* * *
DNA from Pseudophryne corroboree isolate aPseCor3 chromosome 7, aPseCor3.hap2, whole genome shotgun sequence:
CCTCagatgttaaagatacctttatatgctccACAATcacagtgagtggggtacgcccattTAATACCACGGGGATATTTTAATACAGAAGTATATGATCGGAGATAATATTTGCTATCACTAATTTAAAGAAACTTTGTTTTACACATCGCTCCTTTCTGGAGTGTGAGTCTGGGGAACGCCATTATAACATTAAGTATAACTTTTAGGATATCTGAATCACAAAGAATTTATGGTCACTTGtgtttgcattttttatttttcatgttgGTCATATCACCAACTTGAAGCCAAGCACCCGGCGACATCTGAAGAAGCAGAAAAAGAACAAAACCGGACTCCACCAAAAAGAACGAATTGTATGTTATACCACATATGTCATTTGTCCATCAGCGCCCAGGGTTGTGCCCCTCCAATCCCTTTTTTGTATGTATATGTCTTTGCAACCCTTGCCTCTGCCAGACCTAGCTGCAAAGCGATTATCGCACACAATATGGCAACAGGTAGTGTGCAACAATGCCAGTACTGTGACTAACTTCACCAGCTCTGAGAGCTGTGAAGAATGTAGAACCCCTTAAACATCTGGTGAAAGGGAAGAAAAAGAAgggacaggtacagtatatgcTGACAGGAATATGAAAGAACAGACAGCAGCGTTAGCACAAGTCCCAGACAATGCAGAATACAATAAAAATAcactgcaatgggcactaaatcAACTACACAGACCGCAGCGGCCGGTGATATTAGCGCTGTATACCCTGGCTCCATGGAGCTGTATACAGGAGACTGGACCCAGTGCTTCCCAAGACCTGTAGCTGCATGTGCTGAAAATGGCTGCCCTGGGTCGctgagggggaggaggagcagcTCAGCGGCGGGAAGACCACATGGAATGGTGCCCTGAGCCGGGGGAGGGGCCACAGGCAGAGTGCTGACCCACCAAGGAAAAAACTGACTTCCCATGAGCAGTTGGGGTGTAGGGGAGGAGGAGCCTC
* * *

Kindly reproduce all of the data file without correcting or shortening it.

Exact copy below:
DNA from Pseudophryne corroboree isolate aPseCor3 chromosome 7, aPseCor3.hap2, whole genome shotgun sequence:
CCTCagatgttaaagatacctttatatgctccACAATcacagtgagtggggtacgcccattTAATACCACGGGGATATTTTAATACAGAAGTATATGATCGGAGATAATATTTGCTATCACTAATTTAAAGAAACTTTGTTTTACACATCGCTCCTTTCTGGAGTGTGAGTCTGGGGAACGCCATTATAACATTAAGTATAACTTTTAGGATATCTGAATCACAAAGAATTTATGGTCACTTGtgtttgcattttttatttttcatgttgGTCATATCACCAACTTGAAGCCAAGCACCCGGCGACATCTGAAGAAGCAGAAAAAGAACAAAACCGGACTCCACCAAAAAGAACGAATTGTATGTTATACCACATATGTCATTTGTCCATCAGCGCCCAGGGTTGTGCCCCTCCAATCCCTTTTTTGTATGTATATGTCTTTGCAACCCTTGCCTCTGCCAGACCTAGCTGCAAAGCGATTATCGCACACAATATGGCAACAGGTAGTGTGCAACAATGCCAGTACTGTGACTAACTTCACCAGCTCTGAGAGCTGTGAAGAATGTAGAACCCCTTAAACATCTGGTGAAAGGGAAGAAAAAGAAgggacaggtacagtatatgcTGACAGGAATATGAAAGAACAGACAGCAGCGTTAGCACAAGTCCCAGACAATGCAGAATACAATAAAAATAcactgcaatgggcactaaatcAACTACACAGACCGCAGCGGCCGGTGATATTAGCGCTGTATACCCTGGCTCCATGGAGCTGTATACAGGAGACTGGACCCAGTGCTTCCCAAGACCTGTAGCTGCATGTGCTGAAAATGGCTGCCCTGGGTCGctgagggggaggaggagcagcTCAGCGGCGGGAAGACCACATGGAATGGTGCCCTGAGCCGGGGGAGGGGCCACAGGCAGAGTGCTGACCCACCAAGGAAAAAACTGACTTCCCATGAGCAGTTGGGGTGTAGGGGAGGAGGAGCCTC